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Flash Movie Review: Honk for Jesus. Save Your Soul

ACTIONS HAVE CONSEQUENCES, THERE IS NO way around it as far as I am concerned. A person always has a choice and based on their decision; they must deal with the results. In the news recently, a woman was convicted of embezzling close to $100,000.00 from the church where she was employed. The stolen money was used for personal trips and items for herself. I found it appalling that her lawyers were asking for leniency; I wished I were in the courtroom so I could ask them why she should get it. She chose to cheat the church out of its money. It was not like she had overwhelming debt or medical expenses, though that is still not an excuse to steal from anyone. There is a part of me that would like to know what events led up to this person doing such an act. I cannot imagine they thought it was okay; or I wonder if they thought they were smarter than everyone else? Call me “tough love” or “the enforcer;” but I am not a type of person who easily forgives and forgets. If you are doing something that you know is inappropriate or illegal, then do not do it.      I AM SURE YOU HAVE SEEN the multitude of public figures that have been caught doing something “wrong.” In the state I live in, it is sad to say there have been many politicians who were apprehended for taking kickbacks, bribes, hush money, and other sordid things. The ones that really stand out for me are the figures who were caught cheating on their spouses. Both in the business world and private life, the only thing a human being can offer unequivocally is their word. When a person takes a vow to honor their significant other, to have and to hold; it is a significant statement. Of course, once they get discovered (if in the public eye) they act out in such a scripted way that I simply find it ridiculous. There next to them stands their spouse who is supposed to be unemotional and supportive. Why can’t they show how they really feel? Whether they choose to stay with their cheating spouse is up to them, but just because they are in the public eye, they cannot show their true feelings? I know there would be no way I could or want to do such a thing; as I said before, actions have consequences. And to tell you the truth, I would not be able to put up with the couple in this comedy.      AFTER LOSING THEIR LARGE CHURCH CONGREGATION, the pastor and his wife decide it is worth fighting for and devise a plan to bring back their flock. With Regina Hall (Girls Trip, Scary Movie franchise) as Trinitie Childs, Sterling K. Brown (The Predator, This is Us-TV) as Lee-Curtis Childs, Nicole Beharie (42, Black Mirror-TV) as Shakura Sumpter, Conphidance (Burning Bridges, Bob Hearts Abishola-TV) as Keon Sumpter and Austin Crute (Booksmart, They/Them) as Khalil; this satirical film’s bright spot was watching Regina and Sterling. They made a believable couple with their well-conceived acting. However, that was pretty much it for me. I thought the script was poorly done. At first the story seemed like it was a comedy, but then it turned and felt like a drama. It was predictable, so the humor level was not too high. It almost seemed as if there were too many things the writers wanted to say which bogged down the characters’ development in my opinion. I could appreciate the idea behind the story because there certainly have been similar events that have taken place in the news. Sadly, this film needed an exorcism.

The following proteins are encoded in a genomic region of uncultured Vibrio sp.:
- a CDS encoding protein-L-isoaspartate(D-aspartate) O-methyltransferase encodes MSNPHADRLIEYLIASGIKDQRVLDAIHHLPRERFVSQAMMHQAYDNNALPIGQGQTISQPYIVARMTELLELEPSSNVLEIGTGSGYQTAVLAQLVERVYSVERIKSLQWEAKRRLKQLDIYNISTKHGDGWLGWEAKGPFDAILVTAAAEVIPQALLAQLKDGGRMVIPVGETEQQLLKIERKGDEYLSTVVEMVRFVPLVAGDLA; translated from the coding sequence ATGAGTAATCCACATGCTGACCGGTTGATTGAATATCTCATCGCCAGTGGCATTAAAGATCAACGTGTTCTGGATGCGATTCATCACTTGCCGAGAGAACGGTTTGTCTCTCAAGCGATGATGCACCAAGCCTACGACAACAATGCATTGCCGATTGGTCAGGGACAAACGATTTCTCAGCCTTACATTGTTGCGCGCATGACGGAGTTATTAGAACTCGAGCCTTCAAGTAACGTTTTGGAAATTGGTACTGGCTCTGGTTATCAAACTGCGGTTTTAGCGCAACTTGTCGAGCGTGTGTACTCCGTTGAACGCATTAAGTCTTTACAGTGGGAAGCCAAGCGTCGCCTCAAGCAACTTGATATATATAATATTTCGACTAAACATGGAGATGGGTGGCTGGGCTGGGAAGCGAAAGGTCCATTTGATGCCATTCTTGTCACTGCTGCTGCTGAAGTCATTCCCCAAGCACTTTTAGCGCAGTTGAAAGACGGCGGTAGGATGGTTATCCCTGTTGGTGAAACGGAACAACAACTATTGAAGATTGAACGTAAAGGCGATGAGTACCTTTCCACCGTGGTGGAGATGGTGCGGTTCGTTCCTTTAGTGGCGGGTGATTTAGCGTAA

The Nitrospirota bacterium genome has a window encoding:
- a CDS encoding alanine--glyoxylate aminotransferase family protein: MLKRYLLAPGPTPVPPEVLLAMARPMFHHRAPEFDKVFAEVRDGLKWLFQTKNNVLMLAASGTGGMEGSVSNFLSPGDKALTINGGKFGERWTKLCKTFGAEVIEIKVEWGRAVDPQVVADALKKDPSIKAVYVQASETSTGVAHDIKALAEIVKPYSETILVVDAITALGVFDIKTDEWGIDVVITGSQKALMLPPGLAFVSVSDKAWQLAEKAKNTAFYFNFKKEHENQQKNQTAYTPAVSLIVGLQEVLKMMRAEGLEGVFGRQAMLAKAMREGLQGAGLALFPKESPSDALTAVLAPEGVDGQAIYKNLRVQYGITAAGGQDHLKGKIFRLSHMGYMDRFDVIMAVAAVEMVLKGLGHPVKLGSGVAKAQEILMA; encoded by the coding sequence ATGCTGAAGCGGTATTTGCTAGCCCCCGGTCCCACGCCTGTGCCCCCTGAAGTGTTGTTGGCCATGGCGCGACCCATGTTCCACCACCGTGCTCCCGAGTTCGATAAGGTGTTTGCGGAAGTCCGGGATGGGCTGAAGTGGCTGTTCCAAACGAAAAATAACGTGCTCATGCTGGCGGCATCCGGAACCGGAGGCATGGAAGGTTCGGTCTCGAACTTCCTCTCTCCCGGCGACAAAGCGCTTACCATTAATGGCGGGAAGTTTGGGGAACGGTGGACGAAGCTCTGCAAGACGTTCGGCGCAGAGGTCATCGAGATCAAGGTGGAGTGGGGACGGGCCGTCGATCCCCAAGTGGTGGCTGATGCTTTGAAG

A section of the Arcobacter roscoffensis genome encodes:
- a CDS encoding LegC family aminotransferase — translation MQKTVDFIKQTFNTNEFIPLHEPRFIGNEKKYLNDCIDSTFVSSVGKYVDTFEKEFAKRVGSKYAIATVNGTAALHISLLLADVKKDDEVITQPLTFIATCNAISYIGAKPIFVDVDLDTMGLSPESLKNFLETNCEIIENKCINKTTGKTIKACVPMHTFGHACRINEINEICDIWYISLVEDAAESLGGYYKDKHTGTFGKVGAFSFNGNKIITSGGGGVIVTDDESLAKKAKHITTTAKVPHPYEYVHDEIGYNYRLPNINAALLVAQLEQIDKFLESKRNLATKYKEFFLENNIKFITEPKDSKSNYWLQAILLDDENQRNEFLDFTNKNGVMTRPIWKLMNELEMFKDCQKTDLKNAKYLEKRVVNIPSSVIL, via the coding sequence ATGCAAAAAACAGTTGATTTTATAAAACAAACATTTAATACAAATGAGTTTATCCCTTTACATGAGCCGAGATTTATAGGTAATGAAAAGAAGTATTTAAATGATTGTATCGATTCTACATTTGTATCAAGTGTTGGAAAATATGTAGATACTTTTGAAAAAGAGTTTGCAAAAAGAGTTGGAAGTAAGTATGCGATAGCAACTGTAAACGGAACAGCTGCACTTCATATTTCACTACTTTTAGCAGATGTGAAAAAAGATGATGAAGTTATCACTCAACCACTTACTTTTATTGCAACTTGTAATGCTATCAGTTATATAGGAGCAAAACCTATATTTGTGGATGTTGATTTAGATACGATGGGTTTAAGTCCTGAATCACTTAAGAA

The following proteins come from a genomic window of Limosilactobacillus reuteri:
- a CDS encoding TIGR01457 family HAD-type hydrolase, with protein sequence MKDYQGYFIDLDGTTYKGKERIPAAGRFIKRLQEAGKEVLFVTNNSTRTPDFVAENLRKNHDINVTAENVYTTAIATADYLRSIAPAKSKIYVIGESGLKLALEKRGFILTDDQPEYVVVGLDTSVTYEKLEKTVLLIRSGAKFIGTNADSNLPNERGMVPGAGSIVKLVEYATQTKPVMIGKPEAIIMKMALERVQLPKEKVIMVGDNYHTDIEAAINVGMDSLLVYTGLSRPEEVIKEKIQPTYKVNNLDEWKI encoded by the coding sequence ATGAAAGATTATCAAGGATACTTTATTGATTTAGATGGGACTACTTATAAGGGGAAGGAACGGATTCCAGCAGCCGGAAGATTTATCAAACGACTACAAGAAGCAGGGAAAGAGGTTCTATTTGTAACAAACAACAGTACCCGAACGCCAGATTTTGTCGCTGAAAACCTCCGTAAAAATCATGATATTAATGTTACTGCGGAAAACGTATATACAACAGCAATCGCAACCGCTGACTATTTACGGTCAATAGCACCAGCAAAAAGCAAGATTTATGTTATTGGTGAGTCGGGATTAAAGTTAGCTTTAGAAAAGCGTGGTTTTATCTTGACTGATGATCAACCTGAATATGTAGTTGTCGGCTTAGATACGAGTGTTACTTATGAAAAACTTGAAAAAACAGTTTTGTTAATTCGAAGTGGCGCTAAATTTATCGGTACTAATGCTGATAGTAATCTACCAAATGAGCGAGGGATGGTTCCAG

1 ¾ stars 

Flash Movie Review: Monsters and Men